In October 2018 we (Cardiff University, Arup, IWA, Capital Law) published a collection of essays related to the South Wales Metro to support the Metro and Me event held in Cardiff on 8th October. Capital Law did the heavy lifting (especially Lowri Gregory) to plan and manage the day. Thanks to all the speakers and panellists and to the sponsors (Acorn People, Freshwater, Transport for Wales, KeolisAmey, JLL, The Urbanists, Cogitamus, Icomera, Cardiff Capital Region, Furrer+Frey, Mott MacDonald)
A brief video record of the event has been prepared by Freshwater; they have also made available the full videos for the entire day:
Session #1 What is Metro? Including keynote from TfW’s CEO TfW James Price and Customer Services Director Colin Lea.
Session #2 What does the Metro mean for the Valleys? A case study for Pontypridd.
Session #3 Is Metro more than a railway? speaker Mark Barry followed by, Creating a city region – a cultural challenge.
Session #4 Keynote from Mark Drakeford AM, followed by Session #4, Planning a city region – an institutional challenge. Close with MP Christina Rees and Poet/Author/Historian Peter Finch,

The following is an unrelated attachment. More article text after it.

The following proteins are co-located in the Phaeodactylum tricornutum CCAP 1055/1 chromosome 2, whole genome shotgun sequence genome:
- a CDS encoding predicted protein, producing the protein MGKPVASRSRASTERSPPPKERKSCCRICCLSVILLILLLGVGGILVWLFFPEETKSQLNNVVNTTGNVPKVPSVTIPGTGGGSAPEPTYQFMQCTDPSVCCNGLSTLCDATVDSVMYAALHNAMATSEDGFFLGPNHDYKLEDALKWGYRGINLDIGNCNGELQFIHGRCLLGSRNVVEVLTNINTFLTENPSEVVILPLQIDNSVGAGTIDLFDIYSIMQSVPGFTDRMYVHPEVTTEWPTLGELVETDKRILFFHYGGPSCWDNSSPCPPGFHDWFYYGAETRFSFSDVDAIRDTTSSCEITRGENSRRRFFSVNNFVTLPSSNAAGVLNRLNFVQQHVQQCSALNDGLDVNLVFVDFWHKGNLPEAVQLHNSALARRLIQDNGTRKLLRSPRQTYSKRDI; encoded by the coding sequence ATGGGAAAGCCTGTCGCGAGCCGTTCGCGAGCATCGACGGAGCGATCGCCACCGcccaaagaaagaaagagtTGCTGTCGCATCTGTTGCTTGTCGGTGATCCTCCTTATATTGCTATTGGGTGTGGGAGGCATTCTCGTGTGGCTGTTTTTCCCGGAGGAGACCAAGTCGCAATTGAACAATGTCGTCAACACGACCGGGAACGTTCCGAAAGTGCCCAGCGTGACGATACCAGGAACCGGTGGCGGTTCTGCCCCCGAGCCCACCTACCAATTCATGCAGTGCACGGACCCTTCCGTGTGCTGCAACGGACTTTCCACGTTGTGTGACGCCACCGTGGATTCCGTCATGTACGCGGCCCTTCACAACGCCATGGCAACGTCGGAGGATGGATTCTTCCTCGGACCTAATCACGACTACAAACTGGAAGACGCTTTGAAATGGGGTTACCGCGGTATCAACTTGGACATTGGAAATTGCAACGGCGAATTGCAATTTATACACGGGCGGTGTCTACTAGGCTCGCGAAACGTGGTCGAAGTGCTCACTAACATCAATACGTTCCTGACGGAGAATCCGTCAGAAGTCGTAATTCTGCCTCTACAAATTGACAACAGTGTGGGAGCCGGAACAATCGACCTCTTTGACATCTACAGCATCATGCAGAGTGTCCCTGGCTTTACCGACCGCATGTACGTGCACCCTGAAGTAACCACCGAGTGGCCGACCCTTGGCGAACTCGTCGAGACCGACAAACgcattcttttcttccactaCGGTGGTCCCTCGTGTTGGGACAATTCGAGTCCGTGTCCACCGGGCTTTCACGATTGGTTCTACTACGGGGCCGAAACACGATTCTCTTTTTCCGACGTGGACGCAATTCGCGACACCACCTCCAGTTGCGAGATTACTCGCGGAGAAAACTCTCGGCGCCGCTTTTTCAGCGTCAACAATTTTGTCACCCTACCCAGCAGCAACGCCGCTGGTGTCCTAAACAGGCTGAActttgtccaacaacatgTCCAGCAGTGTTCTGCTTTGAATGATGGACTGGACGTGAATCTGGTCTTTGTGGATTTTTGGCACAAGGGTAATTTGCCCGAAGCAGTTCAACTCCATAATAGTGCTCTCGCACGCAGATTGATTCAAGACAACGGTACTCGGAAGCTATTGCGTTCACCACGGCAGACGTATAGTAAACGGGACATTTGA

You can get a copy of the report here…Metro & Me. Many thanks to all the authors & contributors, Geraint Talfan Davies for editing and Arup (& especially Leanne Nicholas) for designing and producing it.
The Institute of Welsh Affairs have posted a brief overview I drafted of both the event and the report.
This event and publication expands upon the “What Metro Might Do” event in 2016
For those that are interested, I have set out the draft notes I used for my speech at the event as well.
Metro – More than a Railway?
First of all I’d like to thank all those involved in organising the “Metro and Me” event today – and especially Capital Law and Lowri Gregory.
And to all the authors of & contributors to, the “Metro and Me” document.
To Lorena for the photo essay – and especially to Geraint Talfan Davies for editing…and not forgetting Leanne who designed it and to Arup for producing it.